There’s apparently a new book and documentary out on the lives of news reporter Anderson Cooper and his ninety-two year-old mother, the famous Gloria Vanderbilt. And in connection with all this, the New York Times just ran an article about the two of them in Sunday’s paper.
At one point in the article, Anderson says about his mother:
“She has this enduring optimism and this sense that the next great love or the next great adventure is just around the corner, and she’s about to embark on it.”
What a wonderful thing, I thought to myself.
The writer of the piece later quotes Gloria making a relevant remark, and comments after it:
“The phone can ring, and your life can change in a blink,” she said, emphasizing that last word and concurring with her son’s assessment of her nature.
We rightly value spontaneity and optimism, and even an enduring exuberance about life. These can be wonderful things. But, as Aristotle once cautioned us, for every human strength that we can identify, for every virtue, there are two corresponding vices—the extreme of too little, and an equally problematic extreme of too much.
In response to need, for example, generosity can be a great virtue. In such a situation, the “too little” would be miserliness or a disinclination to open up and provide help to someone who genuinely needs it. The extreme of “too much” would be perhaps an over-the-top magnanimity that's simply out of control, a tendency to take care of others so lavishly as to endanger one’s own resources, or even health.
Likewise, in the face of danger, courage is a virtue. Cowardice is one opposite. But there is also a “too much” of crazy carelessness, or rash foolhardiness. The key to living well is to find the virtue and avoid the vices.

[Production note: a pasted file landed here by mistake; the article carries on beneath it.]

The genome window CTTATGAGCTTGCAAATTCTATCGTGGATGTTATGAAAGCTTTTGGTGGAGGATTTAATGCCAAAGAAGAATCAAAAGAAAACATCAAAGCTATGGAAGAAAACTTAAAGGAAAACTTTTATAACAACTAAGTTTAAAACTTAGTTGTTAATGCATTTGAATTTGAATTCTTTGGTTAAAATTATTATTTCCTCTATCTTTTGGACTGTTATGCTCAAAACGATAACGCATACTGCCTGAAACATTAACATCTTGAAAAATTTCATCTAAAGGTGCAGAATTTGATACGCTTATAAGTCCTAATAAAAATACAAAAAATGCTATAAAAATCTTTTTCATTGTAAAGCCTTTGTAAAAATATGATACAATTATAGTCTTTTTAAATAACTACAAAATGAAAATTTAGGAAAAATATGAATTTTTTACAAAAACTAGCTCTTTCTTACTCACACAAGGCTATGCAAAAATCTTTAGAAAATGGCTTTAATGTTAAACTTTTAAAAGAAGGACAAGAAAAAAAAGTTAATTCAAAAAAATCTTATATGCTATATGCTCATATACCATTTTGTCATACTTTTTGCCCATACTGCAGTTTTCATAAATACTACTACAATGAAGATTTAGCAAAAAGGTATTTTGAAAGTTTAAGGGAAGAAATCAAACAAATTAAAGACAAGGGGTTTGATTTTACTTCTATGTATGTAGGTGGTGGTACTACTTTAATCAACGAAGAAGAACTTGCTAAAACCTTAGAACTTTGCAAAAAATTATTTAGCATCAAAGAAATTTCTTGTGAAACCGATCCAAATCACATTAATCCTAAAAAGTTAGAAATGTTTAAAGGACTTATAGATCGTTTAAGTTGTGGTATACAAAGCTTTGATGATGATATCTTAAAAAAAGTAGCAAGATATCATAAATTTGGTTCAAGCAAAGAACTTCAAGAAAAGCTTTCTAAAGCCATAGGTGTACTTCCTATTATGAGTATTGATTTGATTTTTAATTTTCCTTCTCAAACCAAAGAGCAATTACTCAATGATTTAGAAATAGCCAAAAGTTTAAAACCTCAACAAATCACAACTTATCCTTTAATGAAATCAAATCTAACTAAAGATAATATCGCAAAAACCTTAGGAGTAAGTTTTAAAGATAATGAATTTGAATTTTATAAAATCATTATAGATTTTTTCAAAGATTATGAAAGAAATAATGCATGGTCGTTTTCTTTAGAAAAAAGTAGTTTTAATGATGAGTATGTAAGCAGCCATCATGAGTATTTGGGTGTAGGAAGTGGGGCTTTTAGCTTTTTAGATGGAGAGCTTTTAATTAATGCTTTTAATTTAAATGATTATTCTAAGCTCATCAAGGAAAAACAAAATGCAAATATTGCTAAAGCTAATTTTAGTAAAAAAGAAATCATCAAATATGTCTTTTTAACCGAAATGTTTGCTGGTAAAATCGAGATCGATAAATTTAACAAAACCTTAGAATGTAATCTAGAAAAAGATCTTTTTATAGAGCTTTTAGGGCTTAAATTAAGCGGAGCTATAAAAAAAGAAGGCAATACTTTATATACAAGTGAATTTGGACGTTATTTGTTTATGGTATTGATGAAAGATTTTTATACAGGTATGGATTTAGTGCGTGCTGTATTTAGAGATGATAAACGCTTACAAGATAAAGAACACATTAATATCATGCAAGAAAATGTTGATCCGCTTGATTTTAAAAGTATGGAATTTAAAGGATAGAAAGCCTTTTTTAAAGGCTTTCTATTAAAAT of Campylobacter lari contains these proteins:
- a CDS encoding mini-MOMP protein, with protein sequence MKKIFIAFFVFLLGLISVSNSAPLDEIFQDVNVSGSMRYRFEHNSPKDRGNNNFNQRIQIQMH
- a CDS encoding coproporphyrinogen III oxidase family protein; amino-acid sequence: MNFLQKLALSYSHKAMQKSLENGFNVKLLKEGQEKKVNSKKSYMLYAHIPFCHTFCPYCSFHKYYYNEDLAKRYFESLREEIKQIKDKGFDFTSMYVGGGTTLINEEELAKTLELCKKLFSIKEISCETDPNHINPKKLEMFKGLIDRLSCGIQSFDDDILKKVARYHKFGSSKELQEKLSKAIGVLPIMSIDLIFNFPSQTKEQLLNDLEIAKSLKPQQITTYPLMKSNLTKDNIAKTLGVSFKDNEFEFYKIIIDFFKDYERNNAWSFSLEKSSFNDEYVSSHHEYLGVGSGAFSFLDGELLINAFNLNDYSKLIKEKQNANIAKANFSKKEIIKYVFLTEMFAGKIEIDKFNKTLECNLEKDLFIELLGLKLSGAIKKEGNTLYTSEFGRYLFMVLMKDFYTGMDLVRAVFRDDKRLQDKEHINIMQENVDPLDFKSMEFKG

Optimism is good. And the sort of spontaneous exuberance displayed by Vanderbilt can be a wonderful thing. But there can also be, not just a “too little,” but also perhaps a “too much.”
Toward the end of the Times piece, we’re told this about the exuberant mother’s son:
Mr. Cooper’s own nature is signified by a profound wariness and a strong belief that disaster is always around the corner. He sees himself not just as a realist, but as a catastrophist. “I always wanted there to be a plan,” he said. “And with my mother, there wasn’t one.”
Apparently, Anderson's mother was always super excited that “the phone can ring and your life can change in a blink.” And he became equally worried and anxious about the same thing, but going the opposite way. Can an attitude of exuberance, an openness to spontaneity, and an enduring optimism be taken too far? Can they even come to damage people close to us?
I ask this as a person who admires exuberance, feels it often, and always tries to take the path of optimism myself. But does Aristotle have for us a cautionary note we should take in?
Perhaps spontaneity and exuberance, in order to be the good things they can be, must be understood and embodied in the right way, balanced between the potential excesses that they not only allow but, in one direction, even invite. Then, the free spirit doesn't so much endanger or worry those around her or him who may in response develop their own distinctive attitudes about the next time the phone might ring.